Because we were at the Carlisle All-Ford Nationals when we shot this Galaxie, Greg never had a chance to show us the car's 1,320 performance. But we love this Galaxie's Total Performance demeanor-like it just rolled off a trailer from a '63-'64 NHRA Super Stock event long ago. On the surface, it's so retro with its teardrop fiberglass hood and slippery roofline. And because it's clad in a factory color, Greg hasn't deviated from the original persona that makes these super-long Galaxies so terrific.

Greg's Galaxie Quick Facts
Best 60-Foot Time: 1.32 seconds
Best Quarter-Mile Time: 9.94 at 134.32
Best Eighth-Mile Time: 6.29 at 108.42
Cruised 25 miles each way at 65-70 mph on the Southfield Freeway in Detroit, to and from the hotel during Woodward Dream CruiseIdles at 900 rpm
Conversations can be held in a normal tone of voice at cruise power
Greg runs 94-octane Sunoco on the street
For racing, he runs Torco 110-octane
Idles in traffic without overheating and never fouls a spark plug
Trailered to the track and to long-distance eventsGreg was expecting 10-second times-he got 9s

The Details
'6311/42 Galaxie Fastback
Owner: Greg Cook, Gettysburg, PA

557ci 385-series big-block V-8
D1VE Lincoln two-bolt main block
4.440-inch bore, 4.500-inch stroke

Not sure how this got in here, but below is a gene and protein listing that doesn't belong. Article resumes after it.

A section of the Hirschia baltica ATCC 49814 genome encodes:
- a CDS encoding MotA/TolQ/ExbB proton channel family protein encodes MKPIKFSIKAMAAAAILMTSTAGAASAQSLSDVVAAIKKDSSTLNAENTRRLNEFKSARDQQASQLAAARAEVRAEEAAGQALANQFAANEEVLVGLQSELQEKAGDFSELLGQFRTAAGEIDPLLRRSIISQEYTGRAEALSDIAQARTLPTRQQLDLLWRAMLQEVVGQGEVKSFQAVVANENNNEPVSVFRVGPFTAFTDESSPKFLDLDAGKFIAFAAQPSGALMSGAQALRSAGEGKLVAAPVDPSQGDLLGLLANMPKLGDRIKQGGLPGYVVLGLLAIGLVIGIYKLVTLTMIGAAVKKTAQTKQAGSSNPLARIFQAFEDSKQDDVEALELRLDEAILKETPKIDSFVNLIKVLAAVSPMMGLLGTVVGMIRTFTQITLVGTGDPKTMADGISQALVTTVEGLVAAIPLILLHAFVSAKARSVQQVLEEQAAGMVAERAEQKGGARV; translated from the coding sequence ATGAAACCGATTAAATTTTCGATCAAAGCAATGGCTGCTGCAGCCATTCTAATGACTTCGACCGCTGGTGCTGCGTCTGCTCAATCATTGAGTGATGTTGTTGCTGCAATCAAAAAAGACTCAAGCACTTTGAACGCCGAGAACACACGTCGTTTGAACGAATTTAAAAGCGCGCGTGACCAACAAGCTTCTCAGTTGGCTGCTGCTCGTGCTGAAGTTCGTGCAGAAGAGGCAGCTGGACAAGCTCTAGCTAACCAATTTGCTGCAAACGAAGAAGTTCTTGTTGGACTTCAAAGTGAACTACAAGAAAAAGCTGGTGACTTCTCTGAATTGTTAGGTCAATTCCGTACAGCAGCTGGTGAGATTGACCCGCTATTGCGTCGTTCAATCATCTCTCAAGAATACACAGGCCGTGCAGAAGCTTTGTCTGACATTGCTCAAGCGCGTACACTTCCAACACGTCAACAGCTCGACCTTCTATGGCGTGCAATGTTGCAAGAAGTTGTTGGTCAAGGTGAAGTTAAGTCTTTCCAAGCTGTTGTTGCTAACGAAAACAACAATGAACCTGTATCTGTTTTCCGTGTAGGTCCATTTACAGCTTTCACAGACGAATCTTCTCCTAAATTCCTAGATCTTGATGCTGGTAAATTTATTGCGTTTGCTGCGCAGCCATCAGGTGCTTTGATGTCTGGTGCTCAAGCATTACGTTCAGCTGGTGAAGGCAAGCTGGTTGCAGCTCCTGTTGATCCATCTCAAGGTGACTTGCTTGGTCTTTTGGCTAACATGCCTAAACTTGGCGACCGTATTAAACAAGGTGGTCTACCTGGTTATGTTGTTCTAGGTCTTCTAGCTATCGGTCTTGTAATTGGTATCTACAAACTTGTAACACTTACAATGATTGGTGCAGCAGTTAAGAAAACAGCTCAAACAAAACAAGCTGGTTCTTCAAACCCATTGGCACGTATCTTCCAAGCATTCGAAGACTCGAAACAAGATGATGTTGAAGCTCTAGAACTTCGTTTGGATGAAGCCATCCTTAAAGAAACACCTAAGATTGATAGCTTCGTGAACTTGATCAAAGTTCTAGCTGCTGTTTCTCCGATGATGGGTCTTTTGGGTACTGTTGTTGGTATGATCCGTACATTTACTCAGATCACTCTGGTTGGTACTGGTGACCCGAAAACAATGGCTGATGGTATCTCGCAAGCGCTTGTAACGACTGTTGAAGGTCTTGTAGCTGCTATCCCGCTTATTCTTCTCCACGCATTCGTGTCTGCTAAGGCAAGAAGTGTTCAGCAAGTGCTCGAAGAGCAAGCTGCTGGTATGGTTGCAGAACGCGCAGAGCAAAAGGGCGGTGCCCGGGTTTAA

4340 Scat steel crankshaft
Eagle 6.8-inch Chevy H-beam rods
JE forged pistons - 13.5:1 compression
Ported Edelbrock Cobra Jet heads
Edelbrock Victor Jr. intake
Holley 1,050-cfm Dominator
5,000-cfm cooling fan and custom shroud
Comp Cams mechanical roller camshaft - .728/.728-inch lift, 268/276 duration
Milodon oil pan and pick-up
MSD ignition
760 hp at 6,000 rpm

Performance Automatic race-prepared C4

N-Case 9-inch
4.30 gears
Detroit Locker
31-spline axles

Crites 2-inch tube headers with 311/42-inch collectors
DynoMax Max Flo Pro Series mufflers

Front: Stock with Competition Engineering
components for drag racing
Rear: Coilover shocks and ladder bar

Front: Aerospace disc
Rear: Stock drum

Front: Weld Pro Stars, 15x5-inch
Rear: Weld Pro Stars, 15x10-inch

Front: Mickey Thompson Sportsman, 15x6
Rear: Mickey Thompson ET Street, 30x13.5x15

InteriorStock Turquoise with rollcage, Auto Meter

PPG basecoat/clearcoat Peacock Turquoise,
teardrop fiberglass hood, trunk lid, and bumpers